boilerplate for reproducible and transparent science

View the Project on GitHub miguelarbesu/cookiecutter-reproducible-science

Reproducible Science

This is a template for Python-based data analysis workflows and tools. It’s a fork from Mario Krapp’s boilerplate for Python data science projects, Reproducible Science. The original derives from Cookiecutter Data Science: A logical, reasonably standardized, but flexible project structure for doing and sharing data science work.

Here I reintroduce some elements according to my own needs and preferences.Other important sources of inspiration are:


Install cookiecutter from Pip or Conda.


To start a new science project from this version of the template:

cookiecutter gh:miguelarbesu/cookiecutter-reproducible-science --checkout main

If you have a local install, you can run:

cookiecutter ./cookiecutter-reproducible-science --checkout main


├─ data                             <--- Experimental data
│  ├─ external                          
│  ├─ interim
│  ├─ processed
│  └─ raw
├─ devtools                         <--- Development tools
├─ doc                              <--- Project documentation
├─ notebook                         <--- Exploratory Jupyter notebooks
├─ output                           <--- Final analysis report
│  └─ figures
├─ src
│  ├─ packagename
│  │  ├─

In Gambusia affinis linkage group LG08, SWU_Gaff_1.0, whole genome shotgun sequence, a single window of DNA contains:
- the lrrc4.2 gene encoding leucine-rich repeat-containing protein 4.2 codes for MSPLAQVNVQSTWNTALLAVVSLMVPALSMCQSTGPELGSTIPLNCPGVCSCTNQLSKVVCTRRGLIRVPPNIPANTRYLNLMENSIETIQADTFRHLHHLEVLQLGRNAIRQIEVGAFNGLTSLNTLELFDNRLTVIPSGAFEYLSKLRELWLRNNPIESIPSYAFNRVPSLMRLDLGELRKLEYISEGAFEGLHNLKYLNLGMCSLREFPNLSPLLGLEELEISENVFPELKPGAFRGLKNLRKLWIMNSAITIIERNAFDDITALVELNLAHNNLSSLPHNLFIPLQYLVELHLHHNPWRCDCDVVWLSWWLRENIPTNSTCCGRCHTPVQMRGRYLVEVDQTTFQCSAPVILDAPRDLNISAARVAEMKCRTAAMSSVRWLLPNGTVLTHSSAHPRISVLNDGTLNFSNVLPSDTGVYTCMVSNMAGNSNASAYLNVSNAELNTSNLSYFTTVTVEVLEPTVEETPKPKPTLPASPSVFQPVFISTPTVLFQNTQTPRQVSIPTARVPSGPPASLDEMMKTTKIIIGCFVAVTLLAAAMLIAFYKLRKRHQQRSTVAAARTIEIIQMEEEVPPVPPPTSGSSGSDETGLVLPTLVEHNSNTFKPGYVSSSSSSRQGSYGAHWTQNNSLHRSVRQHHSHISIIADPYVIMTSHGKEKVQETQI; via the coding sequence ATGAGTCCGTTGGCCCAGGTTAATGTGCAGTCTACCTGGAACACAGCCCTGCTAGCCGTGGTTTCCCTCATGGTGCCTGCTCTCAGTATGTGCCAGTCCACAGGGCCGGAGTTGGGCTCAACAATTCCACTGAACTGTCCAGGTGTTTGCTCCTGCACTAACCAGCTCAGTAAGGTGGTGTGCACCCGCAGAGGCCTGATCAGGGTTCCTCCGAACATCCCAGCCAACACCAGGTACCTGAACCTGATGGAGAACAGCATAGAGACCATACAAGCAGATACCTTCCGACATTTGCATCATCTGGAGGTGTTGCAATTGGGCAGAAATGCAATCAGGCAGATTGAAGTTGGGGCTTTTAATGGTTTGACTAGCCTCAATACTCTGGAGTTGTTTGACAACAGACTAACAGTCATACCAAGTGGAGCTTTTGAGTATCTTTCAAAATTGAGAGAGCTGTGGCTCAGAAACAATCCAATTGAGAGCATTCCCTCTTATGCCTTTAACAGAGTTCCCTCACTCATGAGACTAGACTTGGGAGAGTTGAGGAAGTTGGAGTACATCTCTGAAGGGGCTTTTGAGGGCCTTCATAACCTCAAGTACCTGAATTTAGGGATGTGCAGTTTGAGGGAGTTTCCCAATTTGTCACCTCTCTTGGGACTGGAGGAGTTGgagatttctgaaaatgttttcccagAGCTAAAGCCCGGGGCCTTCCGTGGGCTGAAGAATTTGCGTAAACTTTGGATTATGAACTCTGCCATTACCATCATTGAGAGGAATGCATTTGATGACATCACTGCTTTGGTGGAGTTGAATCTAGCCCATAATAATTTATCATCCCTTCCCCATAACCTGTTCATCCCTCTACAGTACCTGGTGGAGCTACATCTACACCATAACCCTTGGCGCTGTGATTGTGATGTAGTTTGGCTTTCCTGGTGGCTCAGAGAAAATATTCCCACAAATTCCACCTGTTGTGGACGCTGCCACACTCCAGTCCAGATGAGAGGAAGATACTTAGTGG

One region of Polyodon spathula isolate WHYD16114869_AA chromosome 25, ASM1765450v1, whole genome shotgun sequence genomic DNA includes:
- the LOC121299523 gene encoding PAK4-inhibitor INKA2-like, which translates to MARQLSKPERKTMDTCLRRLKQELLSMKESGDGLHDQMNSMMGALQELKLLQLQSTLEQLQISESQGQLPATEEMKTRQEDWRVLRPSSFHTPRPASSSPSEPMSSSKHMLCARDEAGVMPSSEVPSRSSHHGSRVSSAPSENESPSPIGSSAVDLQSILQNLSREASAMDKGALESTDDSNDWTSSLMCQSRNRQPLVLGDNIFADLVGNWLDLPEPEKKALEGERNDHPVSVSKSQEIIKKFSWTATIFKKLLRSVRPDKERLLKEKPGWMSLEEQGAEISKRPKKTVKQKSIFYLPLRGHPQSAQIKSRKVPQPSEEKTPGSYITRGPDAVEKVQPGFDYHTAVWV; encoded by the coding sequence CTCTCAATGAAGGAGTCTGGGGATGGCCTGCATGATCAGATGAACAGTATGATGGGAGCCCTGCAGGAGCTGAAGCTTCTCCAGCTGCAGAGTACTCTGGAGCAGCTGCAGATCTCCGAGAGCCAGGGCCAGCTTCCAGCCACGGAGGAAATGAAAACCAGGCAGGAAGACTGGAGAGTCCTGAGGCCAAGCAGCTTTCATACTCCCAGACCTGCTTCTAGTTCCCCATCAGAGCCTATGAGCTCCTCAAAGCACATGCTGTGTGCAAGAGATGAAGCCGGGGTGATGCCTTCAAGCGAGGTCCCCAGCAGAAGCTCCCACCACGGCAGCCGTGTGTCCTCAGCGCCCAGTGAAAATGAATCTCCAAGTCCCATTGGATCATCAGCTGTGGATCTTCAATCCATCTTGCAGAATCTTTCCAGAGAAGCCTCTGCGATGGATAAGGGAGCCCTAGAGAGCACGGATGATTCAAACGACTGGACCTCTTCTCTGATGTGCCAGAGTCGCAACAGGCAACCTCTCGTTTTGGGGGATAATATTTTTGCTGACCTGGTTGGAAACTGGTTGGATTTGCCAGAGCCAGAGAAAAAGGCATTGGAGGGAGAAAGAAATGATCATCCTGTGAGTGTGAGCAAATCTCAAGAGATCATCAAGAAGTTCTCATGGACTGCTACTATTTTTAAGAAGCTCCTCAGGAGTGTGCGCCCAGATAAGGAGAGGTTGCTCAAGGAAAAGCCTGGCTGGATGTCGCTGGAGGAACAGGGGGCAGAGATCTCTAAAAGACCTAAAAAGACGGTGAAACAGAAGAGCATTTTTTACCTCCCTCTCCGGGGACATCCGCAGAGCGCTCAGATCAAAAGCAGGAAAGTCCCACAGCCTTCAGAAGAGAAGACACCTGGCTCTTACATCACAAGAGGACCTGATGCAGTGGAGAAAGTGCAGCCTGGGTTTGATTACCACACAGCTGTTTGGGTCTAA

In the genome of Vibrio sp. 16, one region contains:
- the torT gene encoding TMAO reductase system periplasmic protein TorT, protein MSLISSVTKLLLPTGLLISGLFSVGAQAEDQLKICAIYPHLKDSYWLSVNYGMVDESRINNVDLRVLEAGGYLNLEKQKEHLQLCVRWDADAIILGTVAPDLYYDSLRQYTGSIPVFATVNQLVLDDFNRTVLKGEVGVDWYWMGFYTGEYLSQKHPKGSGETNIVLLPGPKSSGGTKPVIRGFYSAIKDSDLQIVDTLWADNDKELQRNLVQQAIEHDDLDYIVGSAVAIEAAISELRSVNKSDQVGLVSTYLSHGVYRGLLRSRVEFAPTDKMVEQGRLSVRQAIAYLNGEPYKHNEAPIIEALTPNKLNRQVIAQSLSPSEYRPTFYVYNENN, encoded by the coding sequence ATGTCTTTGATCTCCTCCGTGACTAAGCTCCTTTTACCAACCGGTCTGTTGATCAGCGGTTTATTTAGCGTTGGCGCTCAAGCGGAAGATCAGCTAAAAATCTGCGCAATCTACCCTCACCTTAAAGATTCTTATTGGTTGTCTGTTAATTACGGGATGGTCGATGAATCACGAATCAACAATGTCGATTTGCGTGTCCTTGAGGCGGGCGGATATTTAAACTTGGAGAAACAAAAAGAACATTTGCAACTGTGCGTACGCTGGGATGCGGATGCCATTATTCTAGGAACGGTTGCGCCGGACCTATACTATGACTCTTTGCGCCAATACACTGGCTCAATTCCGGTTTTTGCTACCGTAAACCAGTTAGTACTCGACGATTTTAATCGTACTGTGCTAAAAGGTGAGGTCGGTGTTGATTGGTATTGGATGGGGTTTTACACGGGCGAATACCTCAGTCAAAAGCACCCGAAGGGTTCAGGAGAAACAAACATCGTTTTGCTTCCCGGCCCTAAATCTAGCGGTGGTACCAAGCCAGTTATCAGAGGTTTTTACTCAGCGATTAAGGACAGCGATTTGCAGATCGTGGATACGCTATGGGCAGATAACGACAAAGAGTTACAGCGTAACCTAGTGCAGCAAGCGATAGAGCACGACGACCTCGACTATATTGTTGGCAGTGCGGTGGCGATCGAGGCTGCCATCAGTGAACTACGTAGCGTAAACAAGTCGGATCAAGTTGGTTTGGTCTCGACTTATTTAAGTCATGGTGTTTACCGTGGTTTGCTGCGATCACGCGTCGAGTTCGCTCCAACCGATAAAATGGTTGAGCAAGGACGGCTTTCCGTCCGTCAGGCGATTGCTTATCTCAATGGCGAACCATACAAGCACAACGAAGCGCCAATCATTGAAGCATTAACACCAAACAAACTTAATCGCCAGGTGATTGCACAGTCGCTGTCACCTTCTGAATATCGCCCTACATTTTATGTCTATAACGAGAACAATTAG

│  │  ├─
│  │  └─
│  ├─ data
│  └─ tests
│     ├─
|     └─



Typically, I will start analyzing a given data set(s) with experimental results and/or a reference database from others. My own data will be saved as an immutable dump under raw, third-party under external. Then usually follows an exploratory stage to evaluate & clean the data. Intermediate data belong to interim. Finally, some kind of elaborated data is derived – e.g. parameters from a fitting – the processed data.

I use to start exploring data in Jupyter notebooks under /notebooks, writing basic functions to delineate a piece of the analysis pipeline, then refactor it under /src once it is functional. This exploratory phase should not eclipse proper coding: write directly in the module and start writing tests soon.

At this point, the nature of the project should define the form of the repository. For a one-off analysis of a small set of measurement, a simple module usually does the trick and one will not bother distributing a proper package. This does not mean lousy code: document and test properly, as this small pieces can be needed in the future, or incorporated in larger projects. An example of this is the code associated to figures in a research article.

For recurrent analysis on new data sets of the same kind, a proper tool is needed. Usually, a Command Line Interface (CLI) is the way to go. Turning a module into a CLI is natural in Python, it just involves a parsing layer module. While Argparse is the basic tool, Click is easy and powerful. Further down the road one may want to create a GUI.

For large scale pipeline analysis with a DAG structure – e.g. bioinformatics studies, processing thousands of files – a Makefile is desirable. Software Carpentry has a great tutorial on the topic.

The distilled information derived from the analysis is usually presented in the form of plots, integrated in a report. A jupyter notebook is usually a good format to put all this together in an interactive and exportable format. All this material is finally found under output and output/figures.


This project is licensed under the terms of the BSD License